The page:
Dallas’ Office of Cultural Affairs has been working on a new cultural plan. It’ll shape how the city makes decisions about arts projects over the next decade. And on Monday, Mayor Mike Rawlings held a public panel about it. In this week’s Artist Spotlight, we fill you in on the plan’s progress and highlights some community concerns.

Mayor Mike Rawlings dances at the opening reception of Dallas Arts Month. Photo: Dallas Cultural Plan

Mayor Mike Rawlings dances at the opening reception of Dallas Arts Month.
Photo: Dallas Cultural Plan

Every year, during Arts Month, Mayor Rawlings hosts a discussion about important arts issues. This year, he chose to give a progress report on the new cultural plan. And he says he’s pleased with the community’s involvement in the process.

“I think what has been most exciting”, says the Mayor, “is [that] we’ve gotten thousands and thousands of people to input into this plan.”

Dallas began developing its cultural plan last July, when the Office of Cultural Affairs gathered some of the city’s artists, arts advocates and organization leaders to discuss the city’s creative future.

Insights 1“We felt it was important to make sure it was very inclusive,” the Mayor says. “We went to the small arts organizations, as well as the large ones, and really got into the neighborhoods where people feel that art is important to them.”

Nearly nine months since,and what are the results? Well, the city has narrowed its focus to six different areas that they plan to address in the plan. Things like, attracting cultural tourism, supporting equitable access to arts and culture and helping arts organizations sustain themselves.

Insights 2“One big ‘aha moment’ coming out of this plan is that Dallas needs to not focus on building buildings, but building an arts community,” says the OCA’s director Jennifer Scripps. She – along with several consultants – have been spearheading the project.

Joy Baily Bryant, from Lord Cultural Resources, is one of those consultants.

The OCA has organized 33 community conversations to survey Dallasites about the cultural offerings in their neighborhoods. That’s not the only way that they connected with residents though.

Culture“We actually partnered with the Parks Department and started showing up at regularly scheduled Park monogramming, especially with senior citizens and especially with programming that was in Spanish,” Scripps says.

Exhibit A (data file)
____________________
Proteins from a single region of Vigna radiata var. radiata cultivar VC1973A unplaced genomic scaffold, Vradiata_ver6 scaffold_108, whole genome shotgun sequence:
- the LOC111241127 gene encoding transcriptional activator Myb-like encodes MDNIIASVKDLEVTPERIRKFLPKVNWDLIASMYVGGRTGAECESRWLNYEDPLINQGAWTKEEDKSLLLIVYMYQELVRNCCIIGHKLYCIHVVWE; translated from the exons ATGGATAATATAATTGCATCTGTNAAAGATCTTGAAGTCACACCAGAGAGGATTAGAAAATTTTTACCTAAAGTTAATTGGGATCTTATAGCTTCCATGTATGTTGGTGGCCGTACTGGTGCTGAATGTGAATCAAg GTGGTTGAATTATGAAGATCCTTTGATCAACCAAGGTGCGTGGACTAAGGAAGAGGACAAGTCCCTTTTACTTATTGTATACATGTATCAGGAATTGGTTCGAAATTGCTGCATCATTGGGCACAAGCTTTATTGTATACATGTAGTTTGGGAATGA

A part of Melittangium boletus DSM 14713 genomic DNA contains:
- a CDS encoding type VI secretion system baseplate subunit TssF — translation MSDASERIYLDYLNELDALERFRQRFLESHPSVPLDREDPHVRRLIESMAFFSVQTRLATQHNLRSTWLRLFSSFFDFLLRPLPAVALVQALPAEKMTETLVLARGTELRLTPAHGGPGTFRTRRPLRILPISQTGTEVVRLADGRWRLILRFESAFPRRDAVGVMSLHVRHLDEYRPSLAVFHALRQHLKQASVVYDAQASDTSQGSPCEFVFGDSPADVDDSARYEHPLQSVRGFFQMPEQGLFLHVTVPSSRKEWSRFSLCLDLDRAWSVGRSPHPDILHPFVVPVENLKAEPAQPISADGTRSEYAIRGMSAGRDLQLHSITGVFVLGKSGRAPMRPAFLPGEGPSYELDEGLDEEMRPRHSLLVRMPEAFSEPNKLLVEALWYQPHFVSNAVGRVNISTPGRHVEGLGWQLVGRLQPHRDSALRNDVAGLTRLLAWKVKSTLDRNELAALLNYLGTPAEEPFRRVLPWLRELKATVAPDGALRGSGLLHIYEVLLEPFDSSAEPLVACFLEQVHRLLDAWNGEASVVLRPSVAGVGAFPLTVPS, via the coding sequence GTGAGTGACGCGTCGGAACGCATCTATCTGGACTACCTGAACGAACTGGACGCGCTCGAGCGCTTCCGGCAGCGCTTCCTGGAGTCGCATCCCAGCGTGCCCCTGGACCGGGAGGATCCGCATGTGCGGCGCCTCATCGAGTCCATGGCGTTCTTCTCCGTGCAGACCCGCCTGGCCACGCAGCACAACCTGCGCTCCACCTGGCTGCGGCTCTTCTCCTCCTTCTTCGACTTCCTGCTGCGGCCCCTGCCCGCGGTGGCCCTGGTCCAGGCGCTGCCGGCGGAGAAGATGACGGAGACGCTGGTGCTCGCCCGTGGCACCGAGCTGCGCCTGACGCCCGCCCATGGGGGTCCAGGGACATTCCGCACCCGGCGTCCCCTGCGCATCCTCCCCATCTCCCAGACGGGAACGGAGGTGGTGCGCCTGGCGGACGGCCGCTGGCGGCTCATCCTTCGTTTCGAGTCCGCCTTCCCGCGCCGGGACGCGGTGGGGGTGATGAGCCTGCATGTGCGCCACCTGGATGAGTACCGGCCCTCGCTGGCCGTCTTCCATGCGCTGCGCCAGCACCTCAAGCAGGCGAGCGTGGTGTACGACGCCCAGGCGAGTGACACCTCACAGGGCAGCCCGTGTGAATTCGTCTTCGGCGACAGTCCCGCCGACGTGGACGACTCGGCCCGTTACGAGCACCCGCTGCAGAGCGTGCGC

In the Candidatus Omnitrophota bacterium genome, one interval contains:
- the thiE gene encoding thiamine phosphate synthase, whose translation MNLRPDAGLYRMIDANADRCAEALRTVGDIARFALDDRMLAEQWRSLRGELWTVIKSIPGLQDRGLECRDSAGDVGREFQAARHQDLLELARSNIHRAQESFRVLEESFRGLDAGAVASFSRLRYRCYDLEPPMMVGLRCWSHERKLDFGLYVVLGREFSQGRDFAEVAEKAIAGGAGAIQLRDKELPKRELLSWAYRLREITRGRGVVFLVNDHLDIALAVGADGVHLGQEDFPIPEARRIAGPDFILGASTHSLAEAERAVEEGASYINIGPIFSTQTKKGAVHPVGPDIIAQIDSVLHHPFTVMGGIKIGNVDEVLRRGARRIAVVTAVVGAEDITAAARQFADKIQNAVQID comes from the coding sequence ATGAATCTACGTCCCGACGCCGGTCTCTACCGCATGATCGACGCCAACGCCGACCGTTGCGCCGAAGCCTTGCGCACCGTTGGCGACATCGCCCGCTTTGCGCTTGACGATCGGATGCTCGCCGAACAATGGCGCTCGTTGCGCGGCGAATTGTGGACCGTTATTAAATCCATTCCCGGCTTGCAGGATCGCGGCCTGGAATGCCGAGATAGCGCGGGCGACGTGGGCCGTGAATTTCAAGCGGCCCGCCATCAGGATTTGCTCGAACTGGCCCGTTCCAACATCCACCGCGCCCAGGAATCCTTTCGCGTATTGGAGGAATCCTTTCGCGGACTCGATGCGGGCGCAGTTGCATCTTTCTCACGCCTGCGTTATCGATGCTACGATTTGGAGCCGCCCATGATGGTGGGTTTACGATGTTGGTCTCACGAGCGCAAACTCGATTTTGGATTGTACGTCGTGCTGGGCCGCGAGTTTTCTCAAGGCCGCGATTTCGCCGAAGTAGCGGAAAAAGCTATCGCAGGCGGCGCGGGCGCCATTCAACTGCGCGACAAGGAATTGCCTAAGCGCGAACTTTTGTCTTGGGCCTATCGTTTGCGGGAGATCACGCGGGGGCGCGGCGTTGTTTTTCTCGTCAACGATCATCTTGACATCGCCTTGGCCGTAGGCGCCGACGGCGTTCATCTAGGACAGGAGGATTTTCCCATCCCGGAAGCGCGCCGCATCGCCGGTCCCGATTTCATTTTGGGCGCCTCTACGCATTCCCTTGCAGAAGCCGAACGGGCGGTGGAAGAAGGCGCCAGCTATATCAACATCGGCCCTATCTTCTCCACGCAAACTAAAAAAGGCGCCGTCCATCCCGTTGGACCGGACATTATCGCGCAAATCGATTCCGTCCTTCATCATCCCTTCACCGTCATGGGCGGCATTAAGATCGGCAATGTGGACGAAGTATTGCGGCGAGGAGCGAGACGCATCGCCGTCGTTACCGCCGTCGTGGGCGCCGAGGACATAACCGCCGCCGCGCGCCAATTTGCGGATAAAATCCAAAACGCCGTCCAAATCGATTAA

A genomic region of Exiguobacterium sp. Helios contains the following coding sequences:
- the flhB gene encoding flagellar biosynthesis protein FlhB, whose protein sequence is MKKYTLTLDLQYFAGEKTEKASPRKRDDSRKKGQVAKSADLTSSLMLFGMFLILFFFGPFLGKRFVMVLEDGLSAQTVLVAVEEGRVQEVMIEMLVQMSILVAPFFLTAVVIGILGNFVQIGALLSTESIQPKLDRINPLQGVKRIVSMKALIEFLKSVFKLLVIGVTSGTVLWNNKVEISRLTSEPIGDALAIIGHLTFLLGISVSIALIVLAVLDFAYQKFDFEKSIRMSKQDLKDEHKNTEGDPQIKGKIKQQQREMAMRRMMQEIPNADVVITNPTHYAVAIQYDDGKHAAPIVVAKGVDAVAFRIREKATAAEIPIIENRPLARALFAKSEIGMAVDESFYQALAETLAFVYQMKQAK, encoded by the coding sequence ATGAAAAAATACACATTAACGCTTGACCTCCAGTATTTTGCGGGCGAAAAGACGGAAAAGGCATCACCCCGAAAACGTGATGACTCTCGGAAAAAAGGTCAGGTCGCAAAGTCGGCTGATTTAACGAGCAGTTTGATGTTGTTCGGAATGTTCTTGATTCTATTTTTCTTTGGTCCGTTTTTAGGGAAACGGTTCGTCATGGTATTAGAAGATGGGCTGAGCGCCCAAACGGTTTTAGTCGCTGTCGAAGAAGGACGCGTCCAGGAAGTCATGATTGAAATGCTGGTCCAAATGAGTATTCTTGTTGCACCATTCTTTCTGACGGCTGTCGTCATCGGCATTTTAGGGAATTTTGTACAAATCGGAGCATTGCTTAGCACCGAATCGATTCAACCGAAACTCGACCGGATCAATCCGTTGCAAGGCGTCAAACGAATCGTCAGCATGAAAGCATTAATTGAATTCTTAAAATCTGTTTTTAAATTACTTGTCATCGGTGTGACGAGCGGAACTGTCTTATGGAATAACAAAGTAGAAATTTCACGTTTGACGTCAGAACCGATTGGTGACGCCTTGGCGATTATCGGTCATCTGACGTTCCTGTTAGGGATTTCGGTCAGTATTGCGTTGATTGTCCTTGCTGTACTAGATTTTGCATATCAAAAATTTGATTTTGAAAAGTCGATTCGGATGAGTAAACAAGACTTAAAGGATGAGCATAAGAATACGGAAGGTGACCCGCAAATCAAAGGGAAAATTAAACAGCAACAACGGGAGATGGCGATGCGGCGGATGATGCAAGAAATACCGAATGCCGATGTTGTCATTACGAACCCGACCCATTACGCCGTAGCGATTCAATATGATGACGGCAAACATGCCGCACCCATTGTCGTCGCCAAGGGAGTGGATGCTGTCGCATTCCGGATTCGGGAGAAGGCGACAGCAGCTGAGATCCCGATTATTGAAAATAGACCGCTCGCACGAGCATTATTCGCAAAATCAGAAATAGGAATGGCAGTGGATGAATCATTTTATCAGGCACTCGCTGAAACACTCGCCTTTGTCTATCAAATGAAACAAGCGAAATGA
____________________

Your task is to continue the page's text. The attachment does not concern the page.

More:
That approach helped the OCA interact with people who didn’t know the Cultural Plan existed. Scripps says it provided a really rich citizen dialogue.

“And in some ways it was more candid and natural than the people who clearly came to meetings to advocate on behalf of,you know, issue X,” she says.

Speaking with thousands of people, means thousands of opinions though. Here are just a few of the things that came up Monday night:

No Limits Arts Theater Photo: http://@NLAT.org

No Limits Arts Theater
Photo: http://@NLAT.org

“I’m really hopeful and praying that if we can’t bring art education back into the schools – because our schools in the Southern sectors of Dallas are lacking in art education – that at least we can [have] programs outside the school that the children can go to and learn about art if it can’t come back into the school,” says Audrie Mills from No Limits Arts Theater.

“I can’t find spaces that don’t want to charge me a ton of money,” says Agostina Migoni of Das Blümelein Project. “I just can’t afford to create here.”

“I think we need more funding, more locations to provide the arts and another thing that I think is kind of important is transportation,” Phillip Slay from the Junior Players. “We have lots of students who have a hard time getting to rehearsals and we need to partner with DART.”

“I think the biggest thing for me and a lot of people that art starting newer organizations is just being able to have a person that can say, ‘Oh you need to talk about this. Oh you need to check this out. Oh you should probably meet this coordinator and ask about this,” says Sam Brukhman of Verdigris Ensemble.

Community meeting about the cultural plan. Photo: Brittney Dubose

Community meeting about the cultural plan.
Photo: Brittney Dubose

Joy Baily Bryant and fellow consultant Lizzie MacWillie from [bc] Workshop say they’ve heard a variety of voices and many many different concerns. But the most vital issues have a way of coming up over and over again.